Sorry I’ve been slow at posting here, I’ve been doing writing in a few other capacities and its been draining energy for writing here also. I hope to pick up the pace again soon.
In the mean time, the brouhaha over Bruce Nussbaum’s blog post “Are Designers the Enemy of Design?” just won’t die down, almost a month after it was first posted.
In between gaps of doing other things I’ve been trying to think how to respond to the article. Does he have some valid points? Yes. Is he completely overblown and offtrack on others? Yes. His article is a molotov cocktail, only as well crafted as needed to last for a brief time before setting everything around it aflame. Nussbaum has done as much as anyone to put design on a pedestal and get ahead of where the majority of the profession is in terms of what it can deliver in terms of business, eco, and cultural impact. Now he’s going the Fox News route of raising doubt by pretending to be neutral but hiding an agenda behind a question mark.
Frankly I’m kind of tired of these types of articles, I’ve been reading them (and have penned a few myself) for the two decades I’ve been involved in design. I don’t want to dismiss their value entirely, but I just feel we’re at a point where they are not that productive any more. I’d prefer to let my work do the talking, and move things forward by doing (I hope) good work - in part because at these early days of the design/business mashup it’s hard still to have a very clear perspective on what it is and how effective it is.
And there’s that thing that you can call your children ugly, but you would punch your neighbor’s nose if they said the same thing. My hackles rise when an “outsider” like Nussbaum comes tearing in, in many cases only half informed. There are many things I don’t care for about BusinessWeek’s editorial style, but I don’t go off on screeds about how all editors suck. He could say that and know what he’s talking about (not that he will), I don’t have much of a leg to stand on.
NextD have done a great service by collecting together 50 responses to the article which give a good spectrum of thoughts. There’s a 60 page PDF to download. I haven’t had a chance to read them all yet, by any stretch, but the first ones are good. Tony Fry, if you happen to read this, drop me a line, I thought your response was hilarious.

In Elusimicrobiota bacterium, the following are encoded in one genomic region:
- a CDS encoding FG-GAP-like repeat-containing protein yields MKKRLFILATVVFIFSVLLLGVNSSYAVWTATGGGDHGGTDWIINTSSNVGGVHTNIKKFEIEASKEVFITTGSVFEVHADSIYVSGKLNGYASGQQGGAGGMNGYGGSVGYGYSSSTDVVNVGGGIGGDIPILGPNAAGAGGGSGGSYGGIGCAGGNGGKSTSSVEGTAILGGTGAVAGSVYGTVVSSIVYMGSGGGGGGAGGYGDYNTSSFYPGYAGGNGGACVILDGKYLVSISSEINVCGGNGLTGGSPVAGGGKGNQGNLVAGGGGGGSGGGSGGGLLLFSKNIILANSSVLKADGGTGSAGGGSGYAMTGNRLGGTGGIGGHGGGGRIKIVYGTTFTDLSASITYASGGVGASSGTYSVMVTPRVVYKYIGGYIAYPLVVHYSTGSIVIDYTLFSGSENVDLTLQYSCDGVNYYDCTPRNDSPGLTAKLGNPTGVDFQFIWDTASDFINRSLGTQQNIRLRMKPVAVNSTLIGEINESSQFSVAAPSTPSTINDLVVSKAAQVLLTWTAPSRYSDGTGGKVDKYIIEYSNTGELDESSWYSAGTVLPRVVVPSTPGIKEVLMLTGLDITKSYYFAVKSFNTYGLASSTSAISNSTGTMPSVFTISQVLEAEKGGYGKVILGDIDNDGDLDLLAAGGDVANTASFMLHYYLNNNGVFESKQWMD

For somebody who likes to simply things as much as possible (beyond where they should be simplified), Nussbaum has got a whole bunch of things mushed together. As Gunnar Swanson says in his short-and-to-the-point contribution to the collection, Nussbaum’s essentially collapsed design, design thinking, sustainable design, democratic design all together as though they were interchangable terms. And how Nussbaum can cite the iPod and iTunes as examples of “designing with” instead of “designing for” is beyond me.
I find this laxity of language one of the most confounding things about promoting design within organizations. Design is such a fuzzy word (verb, noun, used to cover any number of different parameters and actions) that it’s like the preverbial blind men feeling up an elephant. It covers everything and therefore nothing. Innovation is no better. But often both design and innovation are treated as ends rather than means, and each can be wielded well and poorly by both arrogant bastards and pleasant team players.
Lastly, I want to commend your attention to an article that is a much more thoughtful and even-mannered treatment of similar topics, posted at Core77 a full two months before Nussbaum’s. Enough said. Let’s move on.